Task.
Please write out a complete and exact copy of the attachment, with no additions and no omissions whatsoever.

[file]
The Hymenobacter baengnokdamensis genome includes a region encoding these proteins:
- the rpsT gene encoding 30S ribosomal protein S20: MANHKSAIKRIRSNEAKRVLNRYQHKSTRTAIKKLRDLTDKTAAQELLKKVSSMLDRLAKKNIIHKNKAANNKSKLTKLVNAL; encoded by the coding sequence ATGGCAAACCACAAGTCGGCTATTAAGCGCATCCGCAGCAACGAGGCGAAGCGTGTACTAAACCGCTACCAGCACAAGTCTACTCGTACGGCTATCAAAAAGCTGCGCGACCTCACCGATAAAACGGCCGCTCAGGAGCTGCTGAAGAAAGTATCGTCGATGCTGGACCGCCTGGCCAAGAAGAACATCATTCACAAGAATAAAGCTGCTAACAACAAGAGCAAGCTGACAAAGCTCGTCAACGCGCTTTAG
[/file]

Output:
The Hymenobacter baengnokdamensis genome includes a region encoding these proteins:
- the rpsT gene encoding 30S ribosomal protein S20: MANHKSAIKRIRSNEAKRVLNRYQHKSTRTAIKKLRDLTDKTAAQELLKKVSSMLDRLAKKNIIHKNKAANNKSKLTKLVNAL; encoded by the coding sequence ATGGCAAACCACAAGTCGGCTATTAAGCGCATCCGCAGCAACGAGGCGAAGCGTGTACTAAACCGCTACCAGCACAAGTCTACTCGTACGGCTATCAAAAAGCTGCGCGACCTCACCGATAAAACGGCCGCTCAGGAGCTGCTGAAGAAAGTATCGTCGATGCTGGACCGCCTGGCCAAGAAGAACATCATTCACAAGAATAAAGCTGCTAACAACAAGAGCAAGCTGACAAAGCTCGTCAACGCGCTTTAG